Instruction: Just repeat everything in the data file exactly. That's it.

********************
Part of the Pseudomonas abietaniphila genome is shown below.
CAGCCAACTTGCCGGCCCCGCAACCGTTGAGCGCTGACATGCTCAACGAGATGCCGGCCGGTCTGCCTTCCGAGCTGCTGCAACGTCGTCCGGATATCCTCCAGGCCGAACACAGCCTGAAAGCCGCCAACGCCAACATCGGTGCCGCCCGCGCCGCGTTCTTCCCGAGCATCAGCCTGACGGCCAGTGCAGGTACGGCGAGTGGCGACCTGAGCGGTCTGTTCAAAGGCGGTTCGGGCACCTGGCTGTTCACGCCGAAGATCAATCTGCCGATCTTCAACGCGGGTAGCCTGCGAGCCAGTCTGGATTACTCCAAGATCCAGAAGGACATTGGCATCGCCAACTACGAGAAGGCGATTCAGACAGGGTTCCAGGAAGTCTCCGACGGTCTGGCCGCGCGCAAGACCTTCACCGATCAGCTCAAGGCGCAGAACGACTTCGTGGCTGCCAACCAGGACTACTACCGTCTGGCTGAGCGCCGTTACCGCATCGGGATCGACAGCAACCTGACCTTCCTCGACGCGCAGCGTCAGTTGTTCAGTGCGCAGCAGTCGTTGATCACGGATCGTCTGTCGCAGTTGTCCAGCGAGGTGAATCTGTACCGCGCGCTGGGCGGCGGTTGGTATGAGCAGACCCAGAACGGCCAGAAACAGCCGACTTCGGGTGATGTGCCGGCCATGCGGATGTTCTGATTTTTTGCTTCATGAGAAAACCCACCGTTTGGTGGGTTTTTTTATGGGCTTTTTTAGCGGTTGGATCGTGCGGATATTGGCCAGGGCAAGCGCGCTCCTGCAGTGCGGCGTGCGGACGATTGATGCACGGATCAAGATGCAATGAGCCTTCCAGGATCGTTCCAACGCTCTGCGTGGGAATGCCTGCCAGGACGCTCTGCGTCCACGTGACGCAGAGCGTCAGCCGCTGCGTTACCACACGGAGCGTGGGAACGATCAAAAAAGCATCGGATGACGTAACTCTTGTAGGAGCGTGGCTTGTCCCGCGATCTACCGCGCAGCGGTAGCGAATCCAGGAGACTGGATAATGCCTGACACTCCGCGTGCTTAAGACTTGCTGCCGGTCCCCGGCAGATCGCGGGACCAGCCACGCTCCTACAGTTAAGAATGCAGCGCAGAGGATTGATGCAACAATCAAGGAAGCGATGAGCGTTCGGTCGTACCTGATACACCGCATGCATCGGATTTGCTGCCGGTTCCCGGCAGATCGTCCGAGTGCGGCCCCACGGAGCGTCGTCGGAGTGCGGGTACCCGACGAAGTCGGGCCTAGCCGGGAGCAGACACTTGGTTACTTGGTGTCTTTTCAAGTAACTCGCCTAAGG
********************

Part of the Pseudomonas abietaniphila genome is shown below.
CAGCCAACTTGCCGGCCCCGCAACCGTTGAGCGCTGACATGCTCAACGAGATGCCGGCCGGTCTGCCTTCCGAGCTGCTGCAACGTCGTCCGGATATCCTCCAGGCCGAACACAGCCTGAAAGCCGCCAACGCCAACATCGGTGCCGCCCGCGCCGCGTTCTTCCCGAGCATCAGCCTGACGGCCAGTGCAGGTACGGCGAGTGGCGACCTGAGCGGTCTGTTCAAAGGCGGTTCGGGCACCTGGCTGTTCACGCCGAAGATCAATCTGCCGATCTTCAACGCGGGTAGCCTGCGAGCCAGTCTGGATTACTCCAAGATCCAGAAGGACATTGGCATCGCCAACTACGAGAAGGCGATTCAGACAGGGTTCCAGGAAGTCTCCGACGGTCTGGCCGCGCGCAAGACCTTCACCGATCAGCTCAAGGCGCAGAACGACTTCGTGGCTGCCAACCAGGACTACTACCGTCTGGCTGAGCGCCGTTACCGCATCGGGATCGACAGCAACCTGACCTTCCTCGACGCGCAGCGTCAGTTGTTCAGTGCGCAGCAGTCGTTGATCACGGATCGTCTGTCGCAGTTGTCCAGCGAGGTGAATCTGTACCGCGCGCTGGGCGGCGGTTGGTATGAGCAGACCCAGAACGGCCAGAAACAGCCGACTTCGGGTGATGTGCCGGCCATGCGGATGTTCTGATTTTTTGCTTCATGAGAAAACCCACCGTTTGGTGGGTTTTTTTATGGGCTTTTTTAGCGGTTGGATCGTGCGGATATTGGCCAGGGCAAGCGCGCTCCTGCAGTGCGGCGTGCGGACGATTGATGCACGGATCAAGATGCAATGAGCCTTCCAGGATCGTTCCAACGCTCTGCGTGGGAATGCCTGCCAGGACGCTCTGCGTCCACGTGACGCAGAGCGTCAGCCGCTGCGTTACCACACGGAGCGTGGGAACGATCAAAAAAGCATCGGATGACGTAACTCTTGTAGGAGCGTGGCTTGTCCCGCGATCTACCGCGCAGCGGTAGCGAATCCAGGAGACTGGATAATGCCTGACACTCCGCGTGCTTAAGACTTGCTGCCGGTCCCCGGCAGATCGCGGGACCAGCCACGCTCCTACAGTTAAGAATGCAGCGCAGAGGATTGATGCAACAATCAAGGAAGCGATGAGCGTTCGGTCGTACCTGATACACCGCATGCATCGGATTTGCTGCCGGTTCCCGGCAGATCGTCCGAGTGCGGCCCCACGGAGCGTCGTCGGAGTGCGGGTACCCGACGAAGTCGGGCCTAGCCGGGAGCAGACACTTGGTTACTTGGTGTCTTTTCAAGTAACTCGCCTAAGG